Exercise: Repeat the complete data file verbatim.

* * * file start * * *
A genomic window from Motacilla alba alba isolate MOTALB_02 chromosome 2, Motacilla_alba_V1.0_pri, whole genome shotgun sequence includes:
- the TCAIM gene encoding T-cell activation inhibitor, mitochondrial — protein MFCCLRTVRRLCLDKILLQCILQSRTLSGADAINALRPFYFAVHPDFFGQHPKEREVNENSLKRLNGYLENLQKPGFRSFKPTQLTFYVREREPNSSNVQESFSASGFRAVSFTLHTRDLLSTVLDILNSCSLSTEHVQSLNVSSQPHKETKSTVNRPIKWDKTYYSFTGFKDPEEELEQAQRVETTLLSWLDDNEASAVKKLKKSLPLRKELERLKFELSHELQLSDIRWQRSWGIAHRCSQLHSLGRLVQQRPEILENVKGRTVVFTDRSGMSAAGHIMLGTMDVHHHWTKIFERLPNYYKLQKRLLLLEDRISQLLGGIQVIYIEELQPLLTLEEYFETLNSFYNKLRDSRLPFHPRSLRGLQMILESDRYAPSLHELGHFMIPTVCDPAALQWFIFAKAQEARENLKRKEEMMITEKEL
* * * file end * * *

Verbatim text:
A genomic window from Motacilla alba alba isolate MOTALB_02 chromosome 2, Motacilla_alba_V1.0_pri, whole genome shotgun sequence includes:
- the TCAIM gene encoding T-cell activation inhibitor, mitochondrial — protein MFCCLRTVRRLCLDKILLQCILQSRTLSGADAINALRPFYFAVHPDFFGQHPKEREVNENSLKRLNGYLENLQKPGFRSFKPTQLTFYVREREPNSSNVQESFSASGFRAVSFTLHTRDLLSTVLDILNSCSLSTEHVQSLNVSSQPHKETKSTVNRPIKWDKTYYSFTGFKDPEEELEQAQRVETTLLSWLDDNEASAVKKLKKSLPLRKELERLKFELSHELQLSDIRWQRSWGIAHRCSQLHSLGRLVQQRPEILENVKGRTVVFTDRSGMSAAGHIMLGTMDVHHHWTKIFERLPNYYKLQKRLLLLEDRISQLLGGIQVIYIEELQPLLTLEEYFETLNSFYNKLRDSRLPFHPRSLRGLQMILESDRYAPSLHELGHFMIPTVCDPAALQWFIFAKAQEARENLKRKEEMMITEKEL